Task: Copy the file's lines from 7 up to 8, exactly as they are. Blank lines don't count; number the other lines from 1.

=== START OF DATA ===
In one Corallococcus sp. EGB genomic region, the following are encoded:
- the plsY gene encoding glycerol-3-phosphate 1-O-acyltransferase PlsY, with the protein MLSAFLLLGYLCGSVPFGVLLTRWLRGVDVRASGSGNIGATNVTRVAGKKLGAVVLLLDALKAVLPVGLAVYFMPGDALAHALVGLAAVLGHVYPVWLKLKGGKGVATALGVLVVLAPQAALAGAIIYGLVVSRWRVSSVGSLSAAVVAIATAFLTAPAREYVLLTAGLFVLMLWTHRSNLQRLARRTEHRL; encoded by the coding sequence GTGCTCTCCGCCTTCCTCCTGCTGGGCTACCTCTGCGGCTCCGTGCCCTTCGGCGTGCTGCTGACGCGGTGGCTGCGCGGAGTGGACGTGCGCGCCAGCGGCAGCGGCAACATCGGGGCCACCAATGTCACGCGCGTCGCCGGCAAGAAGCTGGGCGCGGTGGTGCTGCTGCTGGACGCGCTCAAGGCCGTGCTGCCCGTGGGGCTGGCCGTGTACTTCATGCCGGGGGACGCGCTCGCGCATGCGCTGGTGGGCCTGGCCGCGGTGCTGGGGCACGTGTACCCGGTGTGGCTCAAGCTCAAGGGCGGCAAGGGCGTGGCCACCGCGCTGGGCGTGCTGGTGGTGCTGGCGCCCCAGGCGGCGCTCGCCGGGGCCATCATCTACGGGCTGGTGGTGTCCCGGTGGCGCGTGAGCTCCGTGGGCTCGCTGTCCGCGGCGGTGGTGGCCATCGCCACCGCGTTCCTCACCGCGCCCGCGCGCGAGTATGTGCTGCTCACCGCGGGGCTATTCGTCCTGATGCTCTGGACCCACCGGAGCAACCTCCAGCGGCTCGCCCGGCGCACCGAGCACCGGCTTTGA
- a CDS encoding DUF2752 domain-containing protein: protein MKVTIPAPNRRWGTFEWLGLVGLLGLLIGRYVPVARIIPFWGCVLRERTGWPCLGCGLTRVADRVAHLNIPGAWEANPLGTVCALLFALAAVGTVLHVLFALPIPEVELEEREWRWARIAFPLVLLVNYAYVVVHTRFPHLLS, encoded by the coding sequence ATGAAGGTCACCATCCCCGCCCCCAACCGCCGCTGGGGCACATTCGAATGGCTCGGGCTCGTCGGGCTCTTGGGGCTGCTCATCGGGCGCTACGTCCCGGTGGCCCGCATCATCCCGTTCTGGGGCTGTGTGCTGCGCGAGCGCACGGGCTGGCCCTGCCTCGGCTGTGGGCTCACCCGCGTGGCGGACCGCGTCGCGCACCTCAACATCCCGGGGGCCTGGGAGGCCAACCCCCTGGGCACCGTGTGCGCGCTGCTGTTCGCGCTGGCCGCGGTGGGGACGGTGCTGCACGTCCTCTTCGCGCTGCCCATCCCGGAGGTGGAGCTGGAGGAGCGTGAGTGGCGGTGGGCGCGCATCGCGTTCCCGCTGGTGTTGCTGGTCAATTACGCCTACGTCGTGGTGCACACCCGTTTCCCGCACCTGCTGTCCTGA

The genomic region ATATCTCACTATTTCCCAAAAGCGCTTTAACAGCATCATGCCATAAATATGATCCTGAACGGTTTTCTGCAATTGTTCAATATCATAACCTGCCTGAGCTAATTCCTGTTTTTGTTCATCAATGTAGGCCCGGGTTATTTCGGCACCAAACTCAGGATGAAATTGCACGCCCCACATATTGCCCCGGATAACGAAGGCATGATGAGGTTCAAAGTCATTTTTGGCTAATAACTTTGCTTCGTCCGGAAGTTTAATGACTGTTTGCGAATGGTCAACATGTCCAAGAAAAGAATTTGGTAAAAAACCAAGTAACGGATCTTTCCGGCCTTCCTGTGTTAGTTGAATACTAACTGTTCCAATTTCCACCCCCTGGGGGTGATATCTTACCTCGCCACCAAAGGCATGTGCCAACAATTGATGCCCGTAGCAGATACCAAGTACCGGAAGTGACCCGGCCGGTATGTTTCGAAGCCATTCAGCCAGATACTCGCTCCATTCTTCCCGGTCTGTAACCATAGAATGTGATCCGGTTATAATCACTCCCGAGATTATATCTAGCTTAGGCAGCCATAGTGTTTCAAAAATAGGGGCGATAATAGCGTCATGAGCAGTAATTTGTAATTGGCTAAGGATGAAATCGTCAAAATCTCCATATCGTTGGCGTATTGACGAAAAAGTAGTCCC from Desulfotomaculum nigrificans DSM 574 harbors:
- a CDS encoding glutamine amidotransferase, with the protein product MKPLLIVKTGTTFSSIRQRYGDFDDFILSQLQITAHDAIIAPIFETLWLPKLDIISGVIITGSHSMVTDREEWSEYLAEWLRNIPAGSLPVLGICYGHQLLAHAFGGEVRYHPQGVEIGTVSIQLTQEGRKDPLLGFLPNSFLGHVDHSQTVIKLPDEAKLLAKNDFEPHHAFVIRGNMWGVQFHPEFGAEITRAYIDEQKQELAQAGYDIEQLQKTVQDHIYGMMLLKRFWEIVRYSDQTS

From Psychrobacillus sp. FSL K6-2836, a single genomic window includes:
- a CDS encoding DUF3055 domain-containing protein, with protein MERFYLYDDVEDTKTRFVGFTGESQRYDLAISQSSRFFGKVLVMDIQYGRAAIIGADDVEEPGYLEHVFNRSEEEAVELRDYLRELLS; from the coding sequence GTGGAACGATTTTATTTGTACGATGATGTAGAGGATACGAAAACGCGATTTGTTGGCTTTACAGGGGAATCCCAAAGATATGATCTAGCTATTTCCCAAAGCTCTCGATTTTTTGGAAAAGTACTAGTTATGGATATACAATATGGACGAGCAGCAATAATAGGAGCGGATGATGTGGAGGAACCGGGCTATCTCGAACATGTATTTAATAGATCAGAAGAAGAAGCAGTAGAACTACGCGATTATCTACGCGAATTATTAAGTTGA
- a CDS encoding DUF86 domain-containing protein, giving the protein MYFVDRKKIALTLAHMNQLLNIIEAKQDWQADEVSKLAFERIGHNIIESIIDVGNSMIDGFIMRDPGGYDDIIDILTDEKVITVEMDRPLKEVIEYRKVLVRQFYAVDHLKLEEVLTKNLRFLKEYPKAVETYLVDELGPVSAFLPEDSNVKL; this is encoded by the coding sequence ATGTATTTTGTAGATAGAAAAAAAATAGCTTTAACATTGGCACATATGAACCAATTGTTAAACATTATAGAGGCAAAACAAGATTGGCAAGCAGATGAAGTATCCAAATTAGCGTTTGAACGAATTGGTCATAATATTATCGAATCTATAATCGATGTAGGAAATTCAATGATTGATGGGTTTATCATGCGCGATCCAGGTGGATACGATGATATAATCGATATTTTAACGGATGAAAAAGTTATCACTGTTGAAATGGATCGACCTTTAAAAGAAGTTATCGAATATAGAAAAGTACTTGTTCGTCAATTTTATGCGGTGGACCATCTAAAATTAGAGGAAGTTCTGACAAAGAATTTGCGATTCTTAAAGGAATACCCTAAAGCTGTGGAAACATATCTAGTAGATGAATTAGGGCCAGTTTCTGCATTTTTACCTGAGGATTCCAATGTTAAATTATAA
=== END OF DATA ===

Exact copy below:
- a CDS encoding DUF3055 domain-containing protein, with protein MERFYLYDDVEDTKTRFVGFTGESQRYDLAISQSSRFFGKVLVMDIQYGRAAIIGADDVEEPGYLEHVFNRSEEEAVELRDYLRELLS; from the coding sequence GTGGAACGATTTTATTTGTACGATGATGTAGAGGATACGAAAACGCGATTTGTTGGCTTTACAGGGGAATCCCAAAGATATGATCTAGCTATTTCCCAAAGCTCTCGATTTTTTGGAAAAGTACTAGTTATGGATATACAATATGGACGAGCAGCAATAATAGGAGCGGATGATGTGGAGGAACCGGGCTATCTCGAACATGTATTTAATAGATCAGAAGAAGAAGCAGTAGAACTACGCGATTATCTACGCGAATTATTAAGTTGA
- a CDS encoding DUF86 domain-containing protein, giving the protein MYFVDRKKIALTLAHMNQLLNIIEAKQDWQADEVSKLAFERIGHNIIESIIDVGNSMIDGFIMRDPGGYDDIIDILTDEKVITVEMDRPLKEVIEYRKVLVRQFYAVDHLKLEEVLTKNLRFLKEYPKAVETYLVDELGPVSAFLPEDSNVKL; this is encoded by the coding sequence ATGTATTTTGTAGATAGAAAAAAAATAGCTTTAACATTGGCACATATGAACCAATTGTTAAACATTATAGAGGCAAAACAAGATTGGCAAGCAGATGAAGTATCCAAATTAGCGTTTGAACGAATTGGTCATAATATTATCGAATCTATAATCGATGTAGGAAATTCAATGATTGATGGGTTTATCATGCGCGATCCAGGTGGATACGATGATATAATCGATATTTTAACGGATGAAAAAGTTATCACTGTTGAAATGGATCGACCTTTAAAAGAAGTTATCGAATATAGAAAAGTACTTGTTCGTCAATTTTATGCGGTGGACCATCTAAAATTAGAGGAAGTTCTGACAAAGAATTTGCGATTCTTAAAGGAATACCCTAAAGCTGTGGAAACATATCTAGTAGATGAATTAGGGCCAGTTTCTGCATTTTTACCTGAGGATTCCAATGTTAAATTATAA